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History of the Military company of the Massachusetts, now called the Ancient and honorable artillery company of Massachusetts. 1637-1888 (Volume 1) online

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disused, and the wards were designated by numbers only. There were also twelve
overseers of the poor, one for each ward. In the assignment of the overseers. Wards 2,
3, 5, 6, 8, 9, 10, and 11 were assigned to overseers who were members of the Artillery
Company.

In 173s, the town voted to erect a workhouse. Its total estimated cost was three
thousand five hundred pounds. The building erected was one hundred and forty-five
feet long, twenty feet wide, and sixteen feet high. It was completed in 1738, and stood
on Park Street, "contiguous to the Bridewell."

May 25, 173S, a subscription was made by citizens who were interested in the work-
house project. One hundred and twenty-three persons subscribed three thousand five
hundred and sixty-eight pounds ten shillings. Of these, thirty-six persons, who sub-
scribed one thousand and fifty-two pounds, were members of the Artillery Company, viz. :



Jacob Wendell . . .


(1733),


^'00


Benjamin Clarke .


• ('733),


;^5


John Hunt ....


('709),


100


Joshua Cheever . .


■ ('732),


50


Thomas Hubbard . .


('732),


100


John I'hillips . .


. ('725),


25


Benjamin Hallowell .


('733),


30


Joseph Sherburne .


. ('745),


'5


Thomas Gushing . .


(1691),


50


John Gerrish . .


• (■7'S),


30


William Downe . . .


('7'6),


50


John Wheelwright .


. ('7'4),


50


Caleb Lyman . . .


(1732),


30


Samuel Sewall . .


■ ('7-'o),


30


Daniel Henchman . .


('712),


25


Edward Marion


• ('727),


10


Ebenezer Storer . .


(1732),


30


William Warner


• ('733),


10


William Salter . . .


('733),


10


Edward Proctor


• (<699),


5



' Drake's Hist, of Boston, p. 670.



474



HISTORY OF THE ANCIENT AND



[1735-6



Hopestill Foster . . ,
Thomas Hutchinson ,
Jonathan Wilhams, Jr.
Joseph Hubbard . .
Edward Hutchinson
John Welch ...
Jeremiah Belknap .
John Wendell . .

The members of the Artillery Company recruited in 1735 were
and John Wendell, Jr.



(1694),


^6


Abiel Walley . .


(1694),


30


Jonathan Williams


(1729),


15


Daniel Pecker


(I7I7),


20


AVilliam Rand


(1702),


30


James Davenport


(1736),


15


Thomas Foster .


(1724),


10


Richard Bill . .


(1733),


30


John Goldthwait .



(1710),


£30


(1711),


15


(1720),


5


(1732),


10


(1727),


10


(1722),


6


(1707),


50


(1711),


IS



Abraham Belknap



Abraham Belknap (1735), of Boston, son of Joseph (1692) and .'\bigail (Buttolph)
Belknap, and brother of Jeremiah (1724) and of Nicholas (1725), was born in Boston,
March 2, 1705. Abraham Belknap (1735) and Magdalen Feurt were married Oct. 21,
1734, by Andrew Le Mercier. He was admitted to be a member of the engine company
in the westerly part of the town, Feb. 16, 1742, and continued his membership until
April 3, 1745. He did not hold any office in the town, nor does he appear identified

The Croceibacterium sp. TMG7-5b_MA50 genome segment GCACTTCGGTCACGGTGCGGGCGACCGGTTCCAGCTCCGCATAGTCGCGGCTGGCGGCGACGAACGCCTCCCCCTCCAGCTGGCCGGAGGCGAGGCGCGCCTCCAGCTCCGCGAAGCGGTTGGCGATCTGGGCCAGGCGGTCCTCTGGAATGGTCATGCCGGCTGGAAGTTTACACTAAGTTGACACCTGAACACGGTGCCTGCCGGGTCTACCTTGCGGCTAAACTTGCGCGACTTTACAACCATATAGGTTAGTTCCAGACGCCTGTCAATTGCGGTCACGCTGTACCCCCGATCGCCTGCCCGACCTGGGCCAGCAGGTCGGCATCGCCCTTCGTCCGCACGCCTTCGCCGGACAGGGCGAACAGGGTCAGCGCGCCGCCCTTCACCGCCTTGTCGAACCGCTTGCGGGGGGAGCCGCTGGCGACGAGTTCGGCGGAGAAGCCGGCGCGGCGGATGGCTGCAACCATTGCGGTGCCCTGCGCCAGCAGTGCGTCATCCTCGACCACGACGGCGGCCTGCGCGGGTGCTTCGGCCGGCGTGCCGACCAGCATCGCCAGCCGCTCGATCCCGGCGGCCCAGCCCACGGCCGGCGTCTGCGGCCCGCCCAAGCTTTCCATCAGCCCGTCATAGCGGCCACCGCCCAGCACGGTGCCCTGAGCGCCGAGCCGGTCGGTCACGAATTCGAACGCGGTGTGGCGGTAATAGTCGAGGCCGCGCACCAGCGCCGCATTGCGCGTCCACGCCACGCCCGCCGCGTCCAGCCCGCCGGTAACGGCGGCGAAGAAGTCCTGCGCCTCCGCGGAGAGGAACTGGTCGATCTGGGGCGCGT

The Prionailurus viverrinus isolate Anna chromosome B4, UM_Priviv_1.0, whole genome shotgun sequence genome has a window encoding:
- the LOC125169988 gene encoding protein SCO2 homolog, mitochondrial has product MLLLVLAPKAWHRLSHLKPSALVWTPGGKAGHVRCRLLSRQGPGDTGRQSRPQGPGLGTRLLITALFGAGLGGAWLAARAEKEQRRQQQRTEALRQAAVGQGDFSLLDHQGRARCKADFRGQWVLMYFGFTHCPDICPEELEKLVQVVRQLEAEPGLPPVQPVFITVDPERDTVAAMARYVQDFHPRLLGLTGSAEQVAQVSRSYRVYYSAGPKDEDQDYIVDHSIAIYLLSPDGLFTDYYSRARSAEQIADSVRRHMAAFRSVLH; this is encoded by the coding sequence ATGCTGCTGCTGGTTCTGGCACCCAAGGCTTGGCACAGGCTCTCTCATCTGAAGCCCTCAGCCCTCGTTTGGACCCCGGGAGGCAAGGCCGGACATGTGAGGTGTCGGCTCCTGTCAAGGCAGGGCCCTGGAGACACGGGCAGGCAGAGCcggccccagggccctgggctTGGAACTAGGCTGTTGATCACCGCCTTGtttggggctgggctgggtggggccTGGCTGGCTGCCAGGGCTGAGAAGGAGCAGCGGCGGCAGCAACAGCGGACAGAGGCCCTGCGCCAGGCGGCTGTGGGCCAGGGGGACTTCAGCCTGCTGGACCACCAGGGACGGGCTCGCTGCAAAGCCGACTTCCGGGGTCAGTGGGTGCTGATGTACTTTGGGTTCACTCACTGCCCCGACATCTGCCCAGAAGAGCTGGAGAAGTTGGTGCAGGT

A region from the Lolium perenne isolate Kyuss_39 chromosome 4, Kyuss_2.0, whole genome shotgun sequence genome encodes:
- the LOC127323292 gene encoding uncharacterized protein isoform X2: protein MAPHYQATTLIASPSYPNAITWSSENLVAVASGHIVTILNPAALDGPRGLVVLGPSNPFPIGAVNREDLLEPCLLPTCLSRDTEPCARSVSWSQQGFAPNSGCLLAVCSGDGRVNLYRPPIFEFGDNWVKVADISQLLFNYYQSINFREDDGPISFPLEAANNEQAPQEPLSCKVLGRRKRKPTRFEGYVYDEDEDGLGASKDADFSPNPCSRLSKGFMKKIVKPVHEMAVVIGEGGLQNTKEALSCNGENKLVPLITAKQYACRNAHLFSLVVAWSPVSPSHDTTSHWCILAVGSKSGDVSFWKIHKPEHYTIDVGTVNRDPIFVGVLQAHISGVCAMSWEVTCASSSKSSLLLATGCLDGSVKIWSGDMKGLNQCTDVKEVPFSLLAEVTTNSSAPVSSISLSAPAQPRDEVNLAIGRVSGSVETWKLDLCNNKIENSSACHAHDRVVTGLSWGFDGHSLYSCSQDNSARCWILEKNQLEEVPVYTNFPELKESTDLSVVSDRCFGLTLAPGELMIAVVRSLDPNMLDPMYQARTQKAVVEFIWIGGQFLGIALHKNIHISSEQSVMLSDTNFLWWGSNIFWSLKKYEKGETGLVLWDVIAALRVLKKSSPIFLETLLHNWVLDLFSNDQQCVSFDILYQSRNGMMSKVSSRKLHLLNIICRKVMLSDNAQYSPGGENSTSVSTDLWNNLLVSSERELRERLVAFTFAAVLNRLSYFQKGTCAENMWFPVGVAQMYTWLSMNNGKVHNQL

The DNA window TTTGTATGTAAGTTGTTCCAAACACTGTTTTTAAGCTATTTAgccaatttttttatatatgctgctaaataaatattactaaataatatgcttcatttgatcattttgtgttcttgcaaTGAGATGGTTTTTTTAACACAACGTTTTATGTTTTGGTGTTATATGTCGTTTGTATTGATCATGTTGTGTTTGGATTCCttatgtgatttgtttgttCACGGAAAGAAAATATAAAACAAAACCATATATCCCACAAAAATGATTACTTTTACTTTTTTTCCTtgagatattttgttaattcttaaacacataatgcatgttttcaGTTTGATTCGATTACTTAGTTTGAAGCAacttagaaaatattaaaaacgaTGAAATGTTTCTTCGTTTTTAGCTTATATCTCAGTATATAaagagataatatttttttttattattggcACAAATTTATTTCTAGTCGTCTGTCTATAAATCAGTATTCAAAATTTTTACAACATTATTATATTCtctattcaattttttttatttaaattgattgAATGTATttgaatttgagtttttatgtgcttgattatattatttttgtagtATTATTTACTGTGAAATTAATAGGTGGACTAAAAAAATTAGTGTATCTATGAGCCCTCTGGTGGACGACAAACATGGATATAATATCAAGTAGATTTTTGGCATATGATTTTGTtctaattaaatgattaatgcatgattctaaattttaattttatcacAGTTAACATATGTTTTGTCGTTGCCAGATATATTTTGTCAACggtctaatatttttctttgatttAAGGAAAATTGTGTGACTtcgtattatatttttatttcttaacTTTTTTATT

with any public matters.

John Wendell, Jr. (1735), of Boston, son of John Wendell, of Albany, N. Y., was
born in Albany, Feb. 8, 1708. He removed to Boston, and was probably engaged with
his uncle, Jacob (1733), and cousin, John (1733). He married, Nov. 11, 1731, Mary
Oliver. He was elected a clerk of the market in 1741, and was third sergeant of the
Artillery Company in 1738. He was not active in town affairs, but continued in the
business of his uncle, amassing considerable property. He was interested in the military,
and became major of the Boston regiment. He died in Boston in February, 1772,
leaving a will of which his wife was sole executrix. He was buried in the Granary
Burial-Ground, tomb No. 55.

The record of the Artillery Company for 1735 is as follows : —

"1735, April 4. Being under arms, the Company made choice of the Rev'd Mr.
Hull Abbot of Charlestown to preach the next Artillery Election Sermon ; and that the
present Commission officers, with the field officers of the Regiment and Capt Cheever
[1733] of Charlestown, be a committee to request it of him.

"May 5. The Committee appointed to acquaint the Rev. Mr. Hull Abbot the
choice of the Company made of him to preach the next Artillery Election Sermon,
returned answer, that it was accepted by him.

"June 2. Voted that the present Commission officers, with the field officers, be a
Committee to give the thanks of the Company to the Rev. Mr. Hull Abbot, for the
Sermon preached to them this day and desire a copy thereof for the press.

" Voted that the musicianers of the Company shall be paid out of the publick Stock
for their Services the year past."

Rev. Hull Abbot, who delivered the Artillery election sermon in 173S, was the
eldest son of Moses Abbot, of Boston, where he was born June 15, 1702. He graduated
at Harvard College in 1720, and July 27, 1731, he married Mary Bradstreet, daughter

John Wendell, Jr. (1735O Authority: Boston Records.



'736-7] HONORABLE ARTILLERY COMPANY. 475

of Rev. Simon Bradstreet, of Charlestown. Feb. 5, 1723-4, Mr. Abbot was ordained as
a colleague of Mr. Bradstreet, and the pastorate of the former extended until his decease,
April 19, 1774 — a half century's service.

Col. John Alford (17 14) was one of his jiarishioners.



^ The officers elected were : John Chandler (1734), captain ; Joshua

I / ^0"/ . Cheever (1732), lieutenant; Ezekiel Cheever (1733), ensign. Sampson

' ^ ' Salter (1729) was first sergeant; Jonathan Williams, Jr. (1729), second

sergeant; Knight Leverett (1729), third sergeant; William Williams (1733), fourth

sergeant, and Bartholomew Gedney (1726), clerk.

A committee was chosen .April 28, 1736, to prepare instructions for the representa-
tives. Capt. Nathaniel Cunningham (1720) was chairman.

The members of the Artillery Company recruited in 1736 were: .Aaron Bord man,
Nathaniel Thwing, Daniel Watts, Capt. John Welch, James Wright.

Aaron Bordman (1736), tinman, of Boston, son of Aaron and Klizabeth (Parker)
Bordman, of Cambridge, was born in Cambridge, at the homestead on Harvard Sijuare,